An interactive SSL-capable intercepting HTTP proxy for penetration testers and software developers
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README.rst

mitmproxy

Travis Build Status Appveyor Build Status Coverage Status Latest Version Supported Python versions

This repository contains the mitmproxy and pathod projects.

mitmproxy is an interactive, SSL-capable intercepting proxy with a console interface.

mitmdump is the command-line version of mitmproxy. Think tcpdump for HTTP.

mitmweb is a web-based interface for mitmproxy.

pathoc and pathod are perverse HTTP client and server applications designed to let you craft almost any conceivable HTTP request, including ones that creatively violate the standards.

Documentation & Help

General information, tutorials, and precompiled binaries can be found on the mitmproxy and pathod websites.

mitmproxy.org

The latest documentation for mitmproxy is also available on ReadTheDocs.

mitmproxy documentation

Join our discussion forum on Discourse to ask questions, help each other solve problems, and come up with new ideas for the project.

Discourse: mitmproxy

Join our developer chat on Slack if you would like to hack on mitmproxy itself.

Slack Developer Chat

Installation

The installation instructions are here. If you want to contribute changes, keep on reading.

Hacking

To get started hacking on mitmproxy, make sure you have Python 3.5.x or above with virtualenv installed (you can find installation instructions for virtualenv here). Then do the following:

sudo apt-get install python3-pip python3-dev libffi-dev libssl-dev libtiff5-dev libjpeg8-dev zlib1g-dev libwebp-dev
git clone https://github.com/mitmproxy/mitmproxy.git
cd mitmproxy
./dev.sh  # powershell .\dev.ps1 on Windows

The dev script will create a virtualenv environment in a directory called "venv3.5", and install all mandatory and optional dependencies into it. The primary mitmproxy components - mitmproxy and pathod - are installed as "editable", so any changes to the source in the repository will be reflected live in the virtualenv.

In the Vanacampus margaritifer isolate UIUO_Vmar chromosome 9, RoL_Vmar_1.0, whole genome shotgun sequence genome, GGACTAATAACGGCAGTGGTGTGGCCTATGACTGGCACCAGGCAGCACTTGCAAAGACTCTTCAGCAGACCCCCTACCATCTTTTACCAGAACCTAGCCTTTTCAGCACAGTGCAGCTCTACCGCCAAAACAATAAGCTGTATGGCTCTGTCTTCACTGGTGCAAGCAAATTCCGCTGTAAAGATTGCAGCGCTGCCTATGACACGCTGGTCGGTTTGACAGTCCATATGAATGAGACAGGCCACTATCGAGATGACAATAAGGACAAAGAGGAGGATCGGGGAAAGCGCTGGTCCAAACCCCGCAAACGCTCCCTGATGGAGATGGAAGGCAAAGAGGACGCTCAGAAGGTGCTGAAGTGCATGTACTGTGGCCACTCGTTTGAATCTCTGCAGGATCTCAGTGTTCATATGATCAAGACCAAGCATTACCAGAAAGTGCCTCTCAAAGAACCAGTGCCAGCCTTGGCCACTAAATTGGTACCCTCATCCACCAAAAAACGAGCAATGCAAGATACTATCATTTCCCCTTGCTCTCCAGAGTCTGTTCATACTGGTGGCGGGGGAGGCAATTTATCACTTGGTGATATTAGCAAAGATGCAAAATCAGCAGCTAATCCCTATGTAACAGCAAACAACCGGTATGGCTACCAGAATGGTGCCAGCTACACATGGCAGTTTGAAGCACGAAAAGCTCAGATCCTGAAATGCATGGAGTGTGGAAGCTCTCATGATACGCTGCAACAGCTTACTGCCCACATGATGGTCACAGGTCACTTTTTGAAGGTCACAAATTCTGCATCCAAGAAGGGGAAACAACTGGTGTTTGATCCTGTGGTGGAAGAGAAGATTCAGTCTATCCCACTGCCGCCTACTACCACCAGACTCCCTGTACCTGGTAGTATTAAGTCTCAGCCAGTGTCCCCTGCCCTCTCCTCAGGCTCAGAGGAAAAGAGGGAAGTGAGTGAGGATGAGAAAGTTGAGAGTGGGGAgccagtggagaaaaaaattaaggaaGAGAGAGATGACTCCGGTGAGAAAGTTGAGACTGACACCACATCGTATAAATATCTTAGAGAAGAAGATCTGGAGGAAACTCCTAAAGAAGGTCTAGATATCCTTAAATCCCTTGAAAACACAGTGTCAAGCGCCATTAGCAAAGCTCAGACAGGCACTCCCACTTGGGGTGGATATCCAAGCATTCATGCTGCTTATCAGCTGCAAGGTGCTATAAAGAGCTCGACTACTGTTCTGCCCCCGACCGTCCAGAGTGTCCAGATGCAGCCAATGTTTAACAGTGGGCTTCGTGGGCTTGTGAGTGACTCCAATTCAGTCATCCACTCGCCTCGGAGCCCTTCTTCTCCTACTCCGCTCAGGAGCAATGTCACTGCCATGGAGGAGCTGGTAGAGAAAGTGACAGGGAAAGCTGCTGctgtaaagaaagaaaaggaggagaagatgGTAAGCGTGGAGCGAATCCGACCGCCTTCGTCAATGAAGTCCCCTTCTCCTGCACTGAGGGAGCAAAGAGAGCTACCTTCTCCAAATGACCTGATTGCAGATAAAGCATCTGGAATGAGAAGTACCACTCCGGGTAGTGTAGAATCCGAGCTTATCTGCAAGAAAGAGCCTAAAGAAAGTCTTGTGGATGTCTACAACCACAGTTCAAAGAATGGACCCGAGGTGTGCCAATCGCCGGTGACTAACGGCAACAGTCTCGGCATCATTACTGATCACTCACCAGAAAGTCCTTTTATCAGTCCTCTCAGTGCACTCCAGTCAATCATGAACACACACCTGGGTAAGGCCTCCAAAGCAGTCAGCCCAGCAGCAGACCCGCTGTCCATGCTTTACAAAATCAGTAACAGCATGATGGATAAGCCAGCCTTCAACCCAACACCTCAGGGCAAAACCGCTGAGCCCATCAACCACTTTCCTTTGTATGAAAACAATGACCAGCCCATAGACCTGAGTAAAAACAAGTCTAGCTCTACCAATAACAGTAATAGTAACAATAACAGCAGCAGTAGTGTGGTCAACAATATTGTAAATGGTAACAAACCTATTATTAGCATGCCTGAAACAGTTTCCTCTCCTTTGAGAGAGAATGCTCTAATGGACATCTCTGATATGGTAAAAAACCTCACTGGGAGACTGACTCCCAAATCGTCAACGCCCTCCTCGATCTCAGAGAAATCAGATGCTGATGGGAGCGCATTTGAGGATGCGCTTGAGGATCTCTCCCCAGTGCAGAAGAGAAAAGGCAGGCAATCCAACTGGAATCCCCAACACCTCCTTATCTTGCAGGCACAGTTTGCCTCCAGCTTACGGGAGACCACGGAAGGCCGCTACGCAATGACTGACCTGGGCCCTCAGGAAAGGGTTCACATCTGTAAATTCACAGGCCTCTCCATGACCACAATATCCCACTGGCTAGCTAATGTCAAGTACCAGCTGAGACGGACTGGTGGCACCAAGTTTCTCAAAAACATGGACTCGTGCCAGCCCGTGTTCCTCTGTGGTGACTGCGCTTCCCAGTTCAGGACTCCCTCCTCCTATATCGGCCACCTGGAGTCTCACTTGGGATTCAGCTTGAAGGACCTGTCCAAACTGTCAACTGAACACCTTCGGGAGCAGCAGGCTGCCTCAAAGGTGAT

To confirm that you're up and running, activate the virtualenv, and run the mitmproxy test suite:

. venv3.5/bin/activate  # venv\Scripts\activate on Windows
py.test

Note that the main executables for the project - mitmdump, mitmproxy, mitmweb, pathod, and pathoc - are all created within the virtualenv. After activating the virtualenv, they will be on your $PATH, and you can run them like any other command:

mitmdump --version

For convenience, the project includes an autoenv file (.env) that auto-activates the virtualenv when you cd into the mitmproxy directory.

Testing

If you've followed the procedure above, you already have all the development requirements installed, and you can simply run the test suite:

py.test

Please ensure that all patches are accompanied by matching changes in the test suite. The project tries to maintain 100% test coverage.

You can also use tox to run the full suite of tests, including a quick test to check documentation and code linting.

The following tox environments are relevant for local testing:

tox -e py35  # runs all tests with Python 3.5
tox -e docs  # runs a does-it-compile check on the documentation
tox -e lint  # runs the linter for coding style checks

Documentation

The mitmproxy documentation is build using Sphinx, which is installed automatically if you set up a development environment as described above. After installation, you can render the documentation like this:

cd docs
make clean
make html
make livehtml

The last command invokes sphinx-autobuild, which watches the Sphinx directory and rebuilds the documentation when a change is detected.

Style

Keeping to a consistent code style throughout the project makes it easier to contribute and collaborate. Please stick to the guidelines in PEP8 and the Google Style Guide unless there's a very good reason not to.

This is automatically enforced on every PR. If we detect a linting error, the PR checks will fail and block merging. You can run our lint checks yourself with the following command:

tox -e lint